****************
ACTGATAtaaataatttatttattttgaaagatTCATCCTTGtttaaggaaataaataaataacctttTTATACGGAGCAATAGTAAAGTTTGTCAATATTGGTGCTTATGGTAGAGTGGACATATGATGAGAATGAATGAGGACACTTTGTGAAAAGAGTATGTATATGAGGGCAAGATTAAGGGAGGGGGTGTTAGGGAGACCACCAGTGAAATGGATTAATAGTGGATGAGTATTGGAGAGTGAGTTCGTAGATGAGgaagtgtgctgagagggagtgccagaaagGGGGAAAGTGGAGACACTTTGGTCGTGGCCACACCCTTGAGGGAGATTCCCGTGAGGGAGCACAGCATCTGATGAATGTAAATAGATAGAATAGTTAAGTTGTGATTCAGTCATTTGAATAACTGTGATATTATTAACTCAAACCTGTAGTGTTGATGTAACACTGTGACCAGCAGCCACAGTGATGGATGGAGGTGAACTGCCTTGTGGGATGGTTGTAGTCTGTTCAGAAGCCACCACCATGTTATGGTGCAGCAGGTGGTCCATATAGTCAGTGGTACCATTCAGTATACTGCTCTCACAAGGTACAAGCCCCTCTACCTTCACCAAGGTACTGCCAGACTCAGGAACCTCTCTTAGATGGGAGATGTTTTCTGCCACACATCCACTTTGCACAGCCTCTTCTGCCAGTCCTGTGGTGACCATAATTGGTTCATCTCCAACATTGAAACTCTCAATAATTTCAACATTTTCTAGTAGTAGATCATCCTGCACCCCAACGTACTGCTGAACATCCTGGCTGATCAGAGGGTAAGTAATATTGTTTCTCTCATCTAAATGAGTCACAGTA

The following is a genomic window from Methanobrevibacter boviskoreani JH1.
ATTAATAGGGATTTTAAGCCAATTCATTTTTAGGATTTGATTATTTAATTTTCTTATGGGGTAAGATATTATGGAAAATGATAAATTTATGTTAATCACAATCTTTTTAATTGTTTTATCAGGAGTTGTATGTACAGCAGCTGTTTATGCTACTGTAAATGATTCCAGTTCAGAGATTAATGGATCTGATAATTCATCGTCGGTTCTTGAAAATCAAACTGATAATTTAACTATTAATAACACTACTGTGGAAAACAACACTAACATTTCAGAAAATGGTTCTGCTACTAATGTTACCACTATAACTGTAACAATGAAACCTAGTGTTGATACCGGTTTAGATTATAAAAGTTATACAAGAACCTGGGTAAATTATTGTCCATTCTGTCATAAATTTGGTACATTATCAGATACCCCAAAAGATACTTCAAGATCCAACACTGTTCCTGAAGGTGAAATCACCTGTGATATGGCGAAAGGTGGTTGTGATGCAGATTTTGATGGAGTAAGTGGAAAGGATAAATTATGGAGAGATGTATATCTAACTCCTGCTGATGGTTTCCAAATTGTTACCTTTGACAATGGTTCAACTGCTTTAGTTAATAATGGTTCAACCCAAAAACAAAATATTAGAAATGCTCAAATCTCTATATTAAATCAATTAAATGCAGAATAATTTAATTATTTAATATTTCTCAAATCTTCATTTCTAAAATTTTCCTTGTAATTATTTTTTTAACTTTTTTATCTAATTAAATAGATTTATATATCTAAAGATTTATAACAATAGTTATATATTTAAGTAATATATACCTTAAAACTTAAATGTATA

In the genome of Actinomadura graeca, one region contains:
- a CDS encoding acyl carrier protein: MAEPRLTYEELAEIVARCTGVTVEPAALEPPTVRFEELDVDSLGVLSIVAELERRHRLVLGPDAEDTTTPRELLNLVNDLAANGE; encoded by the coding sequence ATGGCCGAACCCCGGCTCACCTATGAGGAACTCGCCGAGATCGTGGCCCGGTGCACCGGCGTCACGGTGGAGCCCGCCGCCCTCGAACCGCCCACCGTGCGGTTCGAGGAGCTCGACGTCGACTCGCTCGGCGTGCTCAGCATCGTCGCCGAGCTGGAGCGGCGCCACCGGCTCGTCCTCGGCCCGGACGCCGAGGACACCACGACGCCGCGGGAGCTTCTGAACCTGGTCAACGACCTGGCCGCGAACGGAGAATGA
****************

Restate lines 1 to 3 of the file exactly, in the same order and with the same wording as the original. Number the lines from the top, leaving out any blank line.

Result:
ACTGATAtaaataatttatttattttgaaagatTCATCCTTGtttaaggaaataaataaataacctttTTATACGGAGCAATAGTAAAGTTTGTCAATATTGGTGCTTATGGTAGAGTGGACATATGATGAGAATGAATGAGGACACTTTGTGAAAAGAGTATGTATATGAGGGCAAGATTAAGGGAGGGGGTGTTAGGGAGACCACCAGTGAAATGGATTAATAGTGGATGAGTATTGGAGAGTGAGTTCGTAGATGAGgaagtgtgctgagagggagtgccagaaagGGGGAAAGTGGAGACACTTTGGTCGTGGCCACACCCTTGAGGGAGATTCCCGTGAGGGAGCACAGCATCTGATGAATGTAAATAGATAGAATAGTTAAGTTGTGATTCAGTCATTTGAATAACTGTGATATTATTAACTCAAACCTGTAGTGTTGATGTAACACTGTGACCAGCAGCCACAGTGATGGATGGAGGTGAACTGCCTTGTGGGATGGTTGTAGTCTGTTCAGAAGCCACCACCATGTTATGGTGCAGCAGGTGGTCCATATAGTCAGTGGTACCATTCAGTATACTGCTCTCACAAGGTACAAGCCCCTCTACCTTCACCAAGGTACTGCCAGACTCAGGAACCTCTCTTAGATGGGAGATGTTTTCTGCCACACATCCACTTTGCACAGCCTCTTCTGCCAGTCCTGTGGTGACCATAATTGGTTCATCTCCAACATTGAAACTCTCAATAATTTCAACATTTTCTAGTAGTAGATCATCCTGCACCCCAACGTACTGCTGAACATCCTGGCTGATCAGAGGGTAAGTAATATTGTTTCTCTCATCTAAATGAGTCACAGTA

The following is a genomic window from Methanobrevibacter boviskoreani JH1.
ATTAATAGGGATTTTAAGCCAATTCATTTTTAGGATTTGATTATTTAATTTTCTTATGGGGTAAGATATTATGGAAAATGATAAATTTATGTTAATCACAATCTTTTTAATTGTTTTATCAGGAGTTGTATGTACAGCAGCTGTTTATGCTACTGTAAATGATTCCAGTTCAGAGATTAATGGATCTGATAATTCATCGTCGGTTCTTGAAAATCAAACTGATAATTTAACTATTAATAACACTACTGTGGAAAACAACACTAACATTTCAGAAAATGGTTCTGCTACTAATGTTACCACTATAACTGTAACAATGAAACCTAGTGTTGATACCGGTTTAGATTATAAAAGTTATACAAGAACCTGGGTAAATTATTGTCCATTCTGTCATAAATTTGGTACATTATCAGATACCCCAAAAGATACTTCAAGATCCAACACTGTTCCTGAAGGTGAAATCACCTGTGATATGGCGAAAGGTGGTTGTGATGCAGATTTTGATGGAGTAAGTGGAAAGGATAAATTATGGAGAGATGTATATCTAACTCCTGCTGATGGTTTCCAAATTGTTACCTTTGACAATGGTTCAACTGCTTTAGTTAATAATGGTTCAACCCAAAAACAAAATATTAGAAATGCTCAAATCTCTATATTAAATCAATTAAATGCAGAATAATTTAATTATTTAATATTTCTCAAATCTTCATTTCTAAAATTTTCCTTGTAATTATTTTTTTAACTTTTTTATCTAATTAAATAGATTTATATATCTAAAGATTTATAACAATAGTTATATATTTAAGTAATATATACCTTAAAACTTAAATGTATA